A 47-foot fall that resulted in multiple injuries influenced the music-making of pianist Andrew Moorhead. So do mathematics and computer science, on his debut recording Interleaved.
"An Interleaved digital signal is a single woven from multiple threads." This is what Moorhead tells us in his liner notes. The threads of Moorhead's life that come together to create his CD offering are the consequences of that fall, a love of music and his interest in mathematics.
This combination of influences results in a distinctive and modernistic piano trio-plus outing, beginning with "SeriesOSeriesOSeriesO," an audacious synthesizer (the "plus" part of the "piano trio-plus") workout which sounds like lounge music in a 23rd-century spacecraft, or a drugged awakening from an intense medical intervention in a room full of clean angles and bright lights, masked people leaning in with questions such as "Do you know where you are?"
"World Wind" swirls into a more traditional piano trio mode—relentless and repetitive in its futuristic groove; "A Key In A Pool" makes it sound as if Moorhead is crafting a suite, with a Bad Plus (the original iteration) or Esbjorn Svensson Trio atmosphere, molded to Moorhead's pushing-the-envelope mindset.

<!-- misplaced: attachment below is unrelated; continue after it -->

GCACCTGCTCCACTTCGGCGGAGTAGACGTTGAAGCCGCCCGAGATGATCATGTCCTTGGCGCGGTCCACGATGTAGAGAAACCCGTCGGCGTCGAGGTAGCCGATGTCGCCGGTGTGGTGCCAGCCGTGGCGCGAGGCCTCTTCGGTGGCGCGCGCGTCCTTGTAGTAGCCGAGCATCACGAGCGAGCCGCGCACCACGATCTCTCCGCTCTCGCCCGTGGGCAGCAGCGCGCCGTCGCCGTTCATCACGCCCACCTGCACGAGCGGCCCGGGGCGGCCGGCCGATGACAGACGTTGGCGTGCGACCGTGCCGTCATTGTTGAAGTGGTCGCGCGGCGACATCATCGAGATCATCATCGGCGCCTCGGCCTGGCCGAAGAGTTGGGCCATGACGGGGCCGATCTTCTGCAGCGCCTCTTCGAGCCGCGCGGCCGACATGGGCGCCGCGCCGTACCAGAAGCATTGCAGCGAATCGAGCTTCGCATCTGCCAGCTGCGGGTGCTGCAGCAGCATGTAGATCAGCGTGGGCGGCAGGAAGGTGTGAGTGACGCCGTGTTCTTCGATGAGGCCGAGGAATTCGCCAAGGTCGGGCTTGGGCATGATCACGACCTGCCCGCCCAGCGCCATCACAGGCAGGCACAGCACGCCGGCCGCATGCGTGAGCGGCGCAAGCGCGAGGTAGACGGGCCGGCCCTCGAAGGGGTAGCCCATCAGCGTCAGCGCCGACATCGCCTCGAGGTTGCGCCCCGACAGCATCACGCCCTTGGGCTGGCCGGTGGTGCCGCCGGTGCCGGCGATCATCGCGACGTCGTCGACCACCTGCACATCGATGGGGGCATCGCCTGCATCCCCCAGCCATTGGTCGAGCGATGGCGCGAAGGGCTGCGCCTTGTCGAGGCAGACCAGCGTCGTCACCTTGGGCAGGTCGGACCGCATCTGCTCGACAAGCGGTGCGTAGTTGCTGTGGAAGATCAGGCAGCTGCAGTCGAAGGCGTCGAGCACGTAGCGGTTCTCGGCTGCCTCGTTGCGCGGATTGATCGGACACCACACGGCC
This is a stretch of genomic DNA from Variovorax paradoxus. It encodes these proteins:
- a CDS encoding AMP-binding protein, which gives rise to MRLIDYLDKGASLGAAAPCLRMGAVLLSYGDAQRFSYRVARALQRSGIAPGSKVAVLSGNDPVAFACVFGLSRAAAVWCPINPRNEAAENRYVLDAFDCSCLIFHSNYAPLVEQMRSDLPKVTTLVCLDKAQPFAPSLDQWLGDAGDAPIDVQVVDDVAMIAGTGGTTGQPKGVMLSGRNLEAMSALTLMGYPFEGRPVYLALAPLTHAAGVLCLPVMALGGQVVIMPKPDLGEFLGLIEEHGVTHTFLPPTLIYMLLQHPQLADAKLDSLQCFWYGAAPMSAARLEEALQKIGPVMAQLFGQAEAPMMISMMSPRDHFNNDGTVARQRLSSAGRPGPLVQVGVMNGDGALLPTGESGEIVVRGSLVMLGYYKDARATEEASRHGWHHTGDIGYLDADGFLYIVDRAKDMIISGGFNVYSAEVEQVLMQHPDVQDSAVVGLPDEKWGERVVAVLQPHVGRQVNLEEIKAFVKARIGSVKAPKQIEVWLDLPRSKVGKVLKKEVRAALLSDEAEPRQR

The eleven-tune set is dominated by nine assured Moorhead compositions, including the three tunes already discussed, plus a pair of Great American Songbook touchstones, "Some Day My Prince Will Come" and "Days Of Wine and Roses." The former sneaks up on a repeated riff which shifts into the familiar melody, with the trio, including bassist Marcos Varela and drummer Ari Hoenig, at their most engagingly interactive (interleaved?), featuring an extended segment of lively improvisation. The latter gets a wandering intro which gels into a spritely take on the tune.
"Hug" closes the disc. It is another synthesizer reverie, the soundtrack to the birth of a star—though the title suggested otherwise.
In addition, Moorhead writes a compelling liner note, discussing Chinese philosophies, technologies' ability to represent auditory and visual experiences, reality and the harmonic series representation of waveform. This may, for some of us (ahem), go over our heads. Moorhead does have a doctorate in mathematics, and most of the collective "we" do not. But the music is exceptional and consistently engaging. A wonderful debut.